The Machinery Directive Essential Health and Safety Requirements (EHSRs)
A manufacturer, or their Authorized Representative, is responsible for ensuring that products are safe to not only be placed on the EU market but also be put into service.
Machinery, in particular, must be properly designed so that it is suitable for its intended function and can be operated, adjusted, and maintained without putting anyone at risk.
The emphasis here is that the equipment be safe. Rather than this requirement being left to the judgment of the manufacturer, the Machinery Directive sets out Essential Health and Safety Requirements (EHSRs) in Annex I. While the EHSRs are very comprehensive, if the equipment has any features that are not covered, then the manufacturer still has the safety obligation.
By reviewing the equipment against the EHSRs and then taking appropriate actions, a manufacturer can be reasonably confident that it will be safe at all stages in its lifecycle.
What Are Machinery Directive Essential Health and Safety Requirements (EHSRs)?
Machinery Directive EHSRs cover both intended use and any anticipated foreseeable misuse.
Foreseeable misuse is typically where additional measures have to be taken. Risk should be eliminated at all stages of the product lifecycle from design through to disposal. While the word eliminated is used in practice that means reducing the risk level to as low as reasonably practical for users.
The principles to be used in risk reduction can be summarized below:
- Design and manufacture machinery so it is inherently safe
- Take suitable protective measures (i.e. guards or barriers) for any risks that can’t be eliminated
- Ensure that users are informed of any residual risks and any steps required to address them (i.e. the use of PPE or training)
For this article, we’ve used some general terms. More detailed requirements are laid out in the applicable standards. Because so many standards are required to cover the full range of machines within the scope of the Machinery Directive, there is a hierarchy for the standards used.
Type A Standards
The most basic standards, known as Type A standards, set out requirements for the safety of machines only in the most general terms. Standard EN ISO 12100 covers the princples for design and risk reduction. Normally Type A Standards are used in conjunction with Type B or C standards.
Type B Standards
Type B standards deal with more specific issues. To name a few, for example:
- Gaps to prevent crushing (EN I349)
- Design of emergency stops (EN ISO 13850)
- Prevention of unexpected start-up (EN ISO 14118)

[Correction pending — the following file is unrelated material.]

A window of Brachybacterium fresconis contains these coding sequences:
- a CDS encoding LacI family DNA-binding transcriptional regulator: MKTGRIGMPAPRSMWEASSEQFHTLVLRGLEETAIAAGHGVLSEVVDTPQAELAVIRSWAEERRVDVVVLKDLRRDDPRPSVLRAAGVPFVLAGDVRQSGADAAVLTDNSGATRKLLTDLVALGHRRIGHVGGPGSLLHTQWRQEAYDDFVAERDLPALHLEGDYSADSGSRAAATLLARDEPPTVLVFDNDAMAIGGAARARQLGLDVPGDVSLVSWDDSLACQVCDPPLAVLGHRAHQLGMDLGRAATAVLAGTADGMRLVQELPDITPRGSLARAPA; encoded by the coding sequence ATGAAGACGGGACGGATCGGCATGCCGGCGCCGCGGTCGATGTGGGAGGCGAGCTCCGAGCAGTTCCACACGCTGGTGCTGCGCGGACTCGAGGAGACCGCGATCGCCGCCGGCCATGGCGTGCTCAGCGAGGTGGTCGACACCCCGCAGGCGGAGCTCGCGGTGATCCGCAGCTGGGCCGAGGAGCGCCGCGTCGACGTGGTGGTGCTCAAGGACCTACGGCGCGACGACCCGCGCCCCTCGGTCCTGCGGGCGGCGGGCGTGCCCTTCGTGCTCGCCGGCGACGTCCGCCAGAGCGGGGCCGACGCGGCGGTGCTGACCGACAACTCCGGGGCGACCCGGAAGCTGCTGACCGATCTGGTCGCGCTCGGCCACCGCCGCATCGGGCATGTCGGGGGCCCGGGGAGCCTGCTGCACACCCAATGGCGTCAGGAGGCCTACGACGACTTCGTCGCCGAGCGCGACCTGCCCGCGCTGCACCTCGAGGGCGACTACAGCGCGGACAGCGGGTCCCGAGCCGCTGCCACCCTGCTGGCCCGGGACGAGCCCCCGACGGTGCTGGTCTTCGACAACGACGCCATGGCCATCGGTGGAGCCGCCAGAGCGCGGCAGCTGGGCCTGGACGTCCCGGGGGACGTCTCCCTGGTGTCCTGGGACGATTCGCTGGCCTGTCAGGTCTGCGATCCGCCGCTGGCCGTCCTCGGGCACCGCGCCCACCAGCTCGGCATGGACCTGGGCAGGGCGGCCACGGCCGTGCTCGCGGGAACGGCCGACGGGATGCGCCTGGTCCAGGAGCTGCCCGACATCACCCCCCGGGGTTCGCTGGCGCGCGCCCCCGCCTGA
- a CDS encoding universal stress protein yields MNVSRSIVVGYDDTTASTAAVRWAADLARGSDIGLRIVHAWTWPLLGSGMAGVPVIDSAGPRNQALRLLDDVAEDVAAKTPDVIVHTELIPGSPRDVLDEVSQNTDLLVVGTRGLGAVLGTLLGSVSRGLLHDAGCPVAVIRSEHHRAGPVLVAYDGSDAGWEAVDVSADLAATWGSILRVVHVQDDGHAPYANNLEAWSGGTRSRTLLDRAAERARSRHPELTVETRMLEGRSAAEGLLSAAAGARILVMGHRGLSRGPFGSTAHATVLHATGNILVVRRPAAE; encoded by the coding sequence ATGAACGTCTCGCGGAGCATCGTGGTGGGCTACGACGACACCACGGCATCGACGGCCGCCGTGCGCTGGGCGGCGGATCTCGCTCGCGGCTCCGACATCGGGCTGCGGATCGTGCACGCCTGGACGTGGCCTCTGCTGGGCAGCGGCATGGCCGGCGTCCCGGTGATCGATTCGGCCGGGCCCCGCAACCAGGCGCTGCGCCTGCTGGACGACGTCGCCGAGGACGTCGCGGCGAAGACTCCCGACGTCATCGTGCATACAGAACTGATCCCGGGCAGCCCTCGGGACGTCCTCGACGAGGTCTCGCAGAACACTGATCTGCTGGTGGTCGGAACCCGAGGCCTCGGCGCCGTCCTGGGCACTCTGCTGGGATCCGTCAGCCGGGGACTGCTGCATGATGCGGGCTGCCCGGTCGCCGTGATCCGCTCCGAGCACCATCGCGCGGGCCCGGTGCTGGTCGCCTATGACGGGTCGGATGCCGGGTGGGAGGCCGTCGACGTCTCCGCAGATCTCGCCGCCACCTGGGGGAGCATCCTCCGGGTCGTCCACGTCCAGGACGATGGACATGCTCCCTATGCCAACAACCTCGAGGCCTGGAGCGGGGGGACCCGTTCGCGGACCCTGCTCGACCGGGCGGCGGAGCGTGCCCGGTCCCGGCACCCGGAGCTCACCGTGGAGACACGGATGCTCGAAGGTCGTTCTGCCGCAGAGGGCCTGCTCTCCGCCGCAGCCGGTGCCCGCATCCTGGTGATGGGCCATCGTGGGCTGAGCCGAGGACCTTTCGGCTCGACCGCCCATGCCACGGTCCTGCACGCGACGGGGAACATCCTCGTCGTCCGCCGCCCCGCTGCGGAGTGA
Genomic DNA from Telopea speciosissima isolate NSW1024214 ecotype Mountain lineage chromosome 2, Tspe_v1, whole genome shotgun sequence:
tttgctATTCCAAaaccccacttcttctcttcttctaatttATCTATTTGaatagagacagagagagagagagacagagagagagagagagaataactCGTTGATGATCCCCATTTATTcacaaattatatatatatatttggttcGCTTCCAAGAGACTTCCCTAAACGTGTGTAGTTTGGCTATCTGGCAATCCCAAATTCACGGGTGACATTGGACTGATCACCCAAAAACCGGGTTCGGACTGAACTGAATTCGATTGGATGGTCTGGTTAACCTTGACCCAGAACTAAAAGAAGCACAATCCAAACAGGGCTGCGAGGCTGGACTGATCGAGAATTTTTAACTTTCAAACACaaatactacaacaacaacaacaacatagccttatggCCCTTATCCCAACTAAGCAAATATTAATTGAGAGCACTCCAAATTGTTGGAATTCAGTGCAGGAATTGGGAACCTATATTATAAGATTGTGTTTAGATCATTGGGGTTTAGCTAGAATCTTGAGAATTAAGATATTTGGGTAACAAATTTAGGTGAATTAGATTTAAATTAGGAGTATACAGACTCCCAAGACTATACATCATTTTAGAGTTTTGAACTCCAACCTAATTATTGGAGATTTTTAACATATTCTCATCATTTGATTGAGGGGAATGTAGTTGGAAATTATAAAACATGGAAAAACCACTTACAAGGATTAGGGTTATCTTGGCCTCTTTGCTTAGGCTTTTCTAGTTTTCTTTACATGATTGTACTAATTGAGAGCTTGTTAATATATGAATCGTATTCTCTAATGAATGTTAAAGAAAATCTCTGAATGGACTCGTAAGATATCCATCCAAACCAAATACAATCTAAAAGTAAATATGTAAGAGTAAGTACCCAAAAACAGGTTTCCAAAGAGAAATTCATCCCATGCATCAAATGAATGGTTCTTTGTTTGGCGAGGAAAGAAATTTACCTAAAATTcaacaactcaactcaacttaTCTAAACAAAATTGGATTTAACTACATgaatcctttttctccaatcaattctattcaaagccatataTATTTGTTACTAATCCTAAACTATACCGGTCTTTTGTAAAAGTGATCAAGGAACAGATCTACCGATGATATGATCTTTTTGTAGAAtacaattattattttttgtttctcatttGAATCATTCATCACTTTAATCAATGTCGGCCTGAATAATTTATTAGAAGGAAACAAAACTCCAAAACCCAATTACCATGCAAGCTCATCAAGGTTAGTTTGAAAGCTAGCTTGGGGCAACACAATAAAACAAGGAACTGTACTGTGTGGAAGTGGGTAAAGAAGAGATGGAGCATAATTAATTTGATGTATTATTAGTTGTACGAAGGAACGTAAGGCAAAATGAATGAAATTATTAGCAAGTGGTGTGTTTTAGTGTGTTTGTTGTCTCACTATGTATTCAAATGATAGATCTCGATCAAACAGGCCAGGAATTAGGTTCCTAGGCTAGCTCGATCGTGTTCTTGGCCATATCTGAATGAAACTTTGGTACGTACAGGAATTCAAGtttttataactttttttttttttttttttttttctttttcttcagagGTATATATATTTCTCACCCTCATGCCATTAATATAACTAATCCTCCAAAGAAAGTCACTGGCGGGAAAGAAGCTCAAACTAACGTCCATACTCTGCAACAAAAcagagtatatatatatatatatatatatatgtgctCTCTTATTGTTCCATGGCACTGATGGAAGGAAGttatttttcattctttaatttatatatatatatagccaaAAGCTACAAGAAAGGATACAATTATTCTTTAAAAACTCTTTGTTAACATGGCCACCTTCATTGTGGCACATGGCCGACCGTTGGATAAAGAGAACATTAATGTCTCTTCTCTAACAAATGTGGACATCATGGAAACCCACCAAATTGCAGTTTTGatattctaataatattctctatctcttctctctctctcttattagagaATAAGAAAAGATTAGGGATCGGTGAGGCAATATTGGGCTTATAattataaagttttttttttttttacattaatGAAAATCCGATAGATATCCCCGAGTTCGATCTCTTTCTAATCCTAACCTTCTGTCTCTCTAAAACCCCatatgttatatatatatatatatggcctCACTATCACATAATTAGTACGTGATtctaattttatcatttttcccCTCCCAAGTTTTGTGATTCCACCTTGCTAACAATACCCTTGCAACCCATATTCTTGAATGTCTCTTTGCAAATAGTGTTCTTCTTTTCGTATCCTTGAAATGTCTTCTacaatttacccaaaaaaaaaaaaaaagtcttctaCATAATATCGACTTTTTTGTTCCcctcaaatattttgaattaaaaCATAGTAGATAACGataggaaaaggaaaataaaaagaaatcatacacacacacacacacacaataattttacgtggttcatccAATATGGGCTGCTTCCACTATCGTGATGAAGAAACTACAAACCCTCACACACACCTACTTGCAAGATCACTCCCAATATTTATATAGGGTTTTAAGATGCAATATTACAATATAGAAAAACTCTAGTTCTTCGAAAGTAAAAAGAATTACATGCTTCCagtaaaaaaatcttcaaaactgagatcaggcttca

- Pneumatic systems (EN ISO 4414)
- The temperature of touchable surfaces (EN ISO 13732-1)
- Acoustics (EN ISO 11200)
Type C Standards
Type C standards deal with specific types of machines. To name a few, for example:
- EN 11680 deals with forestry machines
- EN 1012 deals with the safety of compressors and vacuum pumps
- EN 13055 deals with equipment to process flat glass
- EN 792 deals with pneumatic hand tools
- EN 201 deals with injection molding machines
What Do the EHSRs Cover?
Annex I covers all hazards normally associated with machinery. The product has to be safe under all circumstances covering design, operator use, control systems, starting, stopping, and protection from all hazards.
Additionally, Annex I includes the following;
- Moving parts both have to be safe and also not have any possibility of breaking up and being ejected.
- If guards are used they must be of robust construction and unable to be bypassed.
- It also covers electrical shock hazards, temperature, radiation, and trapping.
- The machine must be safe during maintenance operations, isolated from any supplies, and unable to be started up during operator intervention.
- The machine needs adequate markings, instructions, and risk and hazard warnings in an easily understood language and/or using ISO graphics.
The second part of Annex I covers additional EHSRs for food products, cosmetics, pharmaceuticals, and other machinery types in addition to those in the first section. It also includes portable fixing and impact equipment, woodworking equipment, and equipment for pesticide use.
The third part of Annex I concerns mobile machinery, and the additional hazards mobility presents. Some aspects are driving position, seating, traveling function, and in particular, mechanical hazards such as power take-offs.
The fourth part of Annex I covers the additional hazards involved in lifting operations concerning both loads and persons. Equipment must be safe during these operations.
The fifth part of Annex I covers machinery intended for underground use where fire, stability, control, and movement can be particularly dangerous. Emissions are also covered.
The sixth part of Annex I covers the additional hazards when persons are being lifted and is included in addition to section four requirements.
Achieving Compliance with Machinery Directive EHSRs
If the Machinery Directive applies to your product, you are obligated to meet its Essential Health and Safety Requirements (EHSRs). You are responsible for conducting a thorough evaluation of your equipment against the EHSRs and using the appropriate standards to address them.
By partnering with Technology International, you can gain expert guidance on routes to compliance with the Machinery Directive and associated EHSRs.